CMO, Max New York Life
As a young girl, I clearly recall the family eating out sessions. They were occasions that you would dress up for. In fact I still clearly recall the kind of anticipation that surrounded “the event”.
Ajmer at that time had only one restaurant called ‘Honeydew’. What is interesting is that I vaguely recall what we ate but what I most certainly recall is the kind of time we, a family of four siblings and our parents, spent with each other. A good three hours is what our ‘eating out’ experience was. We would go out early evening. Starters in the lawn and then we’d move indoors. Easy conversation flowed, jokes floated around and sometimes it was plain ice-breaking (after sibling quarrels). But yes, we had great times, times that each of us still cherish.
Somehow, the eating out experience seems to have changed a great deal in India. Over the years, I think we all have become very task-oriented about most things and sadly, eating out is also a part of it. Indians have most certainly changed. Our lifestyles are better, we go to fancier restaurants, know what to order, know what dress codes should be followed but what we seem to be missing is the entire experience of eating out. We all seem to have evolved a very tick-and-go kind of an approach.
Eating out today is big entertainment. You ask most people what they like doing and eating out, more often than not, figures in the list. It’s almost like a hobby to a lot of people. In fact, numbers only substantiate what I thought was a trend I’d been noticing.
Visiting restaurants is now one of the top three leisure activities for most Indians, according to the Indian Leisure and Entertainment Report 2008-9 (Knowledge Company).
The Food Franchising Report 2009 said, “The concept of eating out is surely catching up in India. Compared to 2.7 times a month in 2003, urban Indians now have a repast outdoor six times in a month.” And the figures are for 2008, which most certainly must have gone up. In fact, the report goes on to say that the retail food sector in India is likely to grow to $150 billion by 2025. Today when we go out, the frequency has increased, we book the best restaurants, but then the eating out experience seems to have shrunk by quality if you look in the real sense. People go to restaurants, take a nice table, and look impatient if the waiter hasn’t arrived. And when he does, they will quickly order, wait for the meal. The time in between which was earlier a great window to catch up on family things seems to have been gobbled up by our precision type attitude. Another conversation killer seems to be mobile phones. Either the husband or the wife or sometimes the children are on the phone. If they are not talking, they are showing pictures or videos on the phone to friends, if they are accompanying the eating out entourage. Once the food arrives, it’s a quick meal and we are off. We seem to have evolved a very result-oriented approach to most things. And I’m all for result-oriented approach but not everywhere. Family lunch/dinner for example I think is absolutely not the place for being result-oriented.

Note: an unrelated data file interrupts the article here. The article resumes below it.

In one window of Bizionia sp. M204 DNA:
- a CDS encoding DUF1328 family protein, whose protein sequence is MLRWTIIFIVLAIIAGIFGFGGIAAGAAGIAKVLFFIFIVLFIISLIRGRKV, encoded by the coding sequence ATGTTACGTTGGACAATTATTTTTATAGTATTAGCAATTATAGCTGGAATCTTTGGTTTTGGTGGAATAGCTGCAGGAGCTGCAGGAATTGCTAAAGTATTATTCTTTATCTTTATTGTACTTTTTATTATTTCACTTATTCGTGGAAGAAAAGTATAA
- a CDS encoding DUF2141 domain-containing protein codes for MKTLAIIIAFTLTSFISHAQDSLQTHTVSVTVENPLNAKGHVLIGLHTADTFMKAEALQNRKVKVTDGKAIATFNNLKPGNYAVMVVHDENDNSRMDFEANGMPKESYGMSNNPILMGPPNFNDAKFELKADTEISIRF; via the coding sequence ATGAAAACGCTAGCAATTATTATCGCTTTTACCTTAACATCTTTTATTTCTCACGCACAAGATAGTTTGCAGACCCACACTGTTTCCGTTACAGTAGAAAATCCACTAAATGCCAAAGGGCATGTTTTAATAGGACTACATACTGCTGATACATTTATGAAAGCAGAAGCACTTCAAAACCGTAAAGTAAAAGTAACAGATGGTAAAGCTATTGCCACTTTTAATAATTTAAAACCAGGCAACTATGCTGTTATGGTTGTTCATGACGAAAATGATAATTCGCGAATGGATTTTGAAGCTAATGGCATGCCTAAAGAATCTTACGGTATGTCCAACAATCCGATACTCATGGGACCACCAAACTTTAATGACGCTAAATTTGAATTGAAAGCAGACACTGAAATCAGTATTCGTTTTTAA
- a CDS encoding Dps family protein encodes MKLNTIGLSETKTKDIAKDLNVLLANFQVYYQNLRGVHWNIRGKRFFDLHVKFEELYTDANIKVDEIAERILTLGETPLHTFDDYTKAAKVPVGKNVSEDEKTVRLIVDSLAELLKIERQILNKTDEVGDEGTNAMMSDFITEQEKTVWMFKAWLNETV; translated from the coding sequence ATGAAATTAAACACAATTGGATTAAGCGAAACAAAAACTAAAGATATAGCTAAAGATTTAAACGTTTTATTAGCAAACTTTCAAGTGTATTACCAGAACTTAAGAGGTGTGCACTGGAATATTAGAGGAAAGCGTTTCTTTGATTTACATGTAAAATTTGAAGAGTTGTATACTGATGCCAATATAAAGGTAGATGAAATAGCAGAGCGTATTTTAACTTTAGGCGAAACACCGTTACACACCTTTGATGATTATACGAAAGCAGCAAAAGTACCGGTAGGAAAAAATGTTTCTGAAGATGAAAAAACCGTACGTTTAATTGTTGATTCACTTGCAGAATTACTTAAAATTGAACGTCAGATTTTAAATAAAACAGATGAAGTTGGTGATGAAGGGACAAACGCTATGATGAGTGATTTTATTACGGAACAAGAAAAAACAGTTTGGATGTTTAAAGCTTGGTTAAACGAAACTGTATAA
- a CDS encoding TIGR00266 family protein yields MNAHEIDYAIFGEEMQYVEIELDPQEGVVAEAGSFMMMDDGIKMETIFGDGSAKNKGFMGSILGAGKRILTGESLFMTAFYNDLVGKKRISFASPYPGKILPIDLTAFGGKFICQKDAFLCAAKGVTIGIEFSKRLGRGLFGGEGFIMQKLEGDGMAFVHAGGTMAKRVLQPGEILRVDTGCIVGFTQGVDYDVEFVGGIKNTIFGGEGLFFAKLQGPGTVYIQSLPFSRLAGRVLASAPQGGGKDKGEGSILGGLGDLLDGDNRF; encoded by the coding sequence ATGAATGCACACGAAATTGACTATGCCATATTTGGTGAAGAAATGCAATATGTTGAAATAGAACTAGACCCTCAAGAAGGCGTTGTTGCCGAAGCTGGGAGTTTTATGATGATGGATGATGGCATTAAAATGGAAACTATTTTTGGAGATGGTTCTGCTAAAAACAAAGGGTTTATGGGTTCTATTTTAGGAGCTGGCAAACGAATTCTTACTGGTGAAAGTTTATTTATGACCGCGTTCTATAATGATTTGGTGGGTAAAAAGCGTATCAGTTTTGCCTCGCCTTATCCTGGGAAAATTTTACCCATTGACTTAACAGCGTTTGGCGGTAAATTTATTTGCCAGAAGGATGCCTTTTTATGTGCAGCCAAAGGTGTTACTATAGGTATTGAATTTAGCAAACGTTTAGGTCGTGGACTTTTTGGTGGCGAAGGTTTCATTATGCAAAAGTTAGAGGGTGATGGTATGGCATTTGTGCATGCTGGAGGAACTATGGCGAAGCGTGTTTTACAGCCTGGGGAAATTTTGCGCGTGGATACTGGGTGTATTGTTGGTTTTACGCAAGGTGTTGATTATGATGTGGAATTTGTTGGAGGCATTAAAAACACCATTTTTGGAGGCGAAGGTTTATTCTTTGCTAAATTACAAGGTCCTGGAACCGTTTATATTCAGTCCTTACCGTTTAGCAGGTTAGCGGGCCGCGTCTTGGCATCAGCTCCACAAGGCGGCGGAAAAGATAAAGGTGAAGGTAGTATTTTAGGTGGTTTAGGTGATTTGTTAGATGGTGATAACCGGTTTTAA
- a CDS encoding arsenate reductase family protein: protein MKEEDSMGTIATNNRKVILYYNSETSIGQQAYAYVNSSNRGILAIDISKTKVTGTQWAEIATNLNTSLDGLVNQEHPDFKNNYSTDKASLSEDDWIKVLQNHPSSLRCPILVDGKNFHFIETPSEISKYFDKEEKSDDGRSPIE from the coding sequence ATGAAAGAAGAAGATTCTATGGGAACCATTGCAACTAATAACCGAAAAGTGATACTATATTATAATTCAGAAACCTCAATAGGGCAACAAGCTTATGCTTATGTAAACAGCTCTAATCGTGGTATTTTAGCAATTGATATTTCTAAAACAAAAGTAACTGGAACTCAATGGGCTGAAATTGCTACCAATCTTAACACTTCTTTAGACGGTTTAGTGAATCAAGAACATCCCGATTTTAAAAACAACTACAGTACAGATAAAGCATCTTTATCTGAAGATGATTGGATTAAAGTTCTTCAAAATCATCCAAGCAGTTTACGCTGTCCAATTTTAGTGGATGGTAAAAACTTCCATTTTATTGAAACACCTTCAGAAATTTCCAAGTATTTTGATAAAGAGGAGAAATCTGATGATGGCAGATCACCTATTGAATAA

The idea should be savouring the experience, enjoying conversation, catching up on the small but important things in life that we might have missed out on. For example what your daughter’s teacher had to say about the girl’s fancy dress or how your son is enjoying his cricket lessons... Or simply telling your children about experiences from your childhood. Sometimes it can be inane family jokes. But the idea should be to bond. In fact, thanks to our approach, even restaurants seem to have caught up with our 'eat and leave ways'. I’m sure you have noticed impatient waiters hovering over your table if you haven’t ordered a few minutes after you’ve sat down. Compare that to restaurants and cafes abroad where it is considered rude to have a waiter hovering around.
Let’s get the beauty of family outings back, I say. A simple thing to do, for example, would be to order a starter or drinks that help you enjoy longer conversations. Have a relaxed meal and yes, don’t forget to share a sinful dessert together. Life, like they say, is in little moments.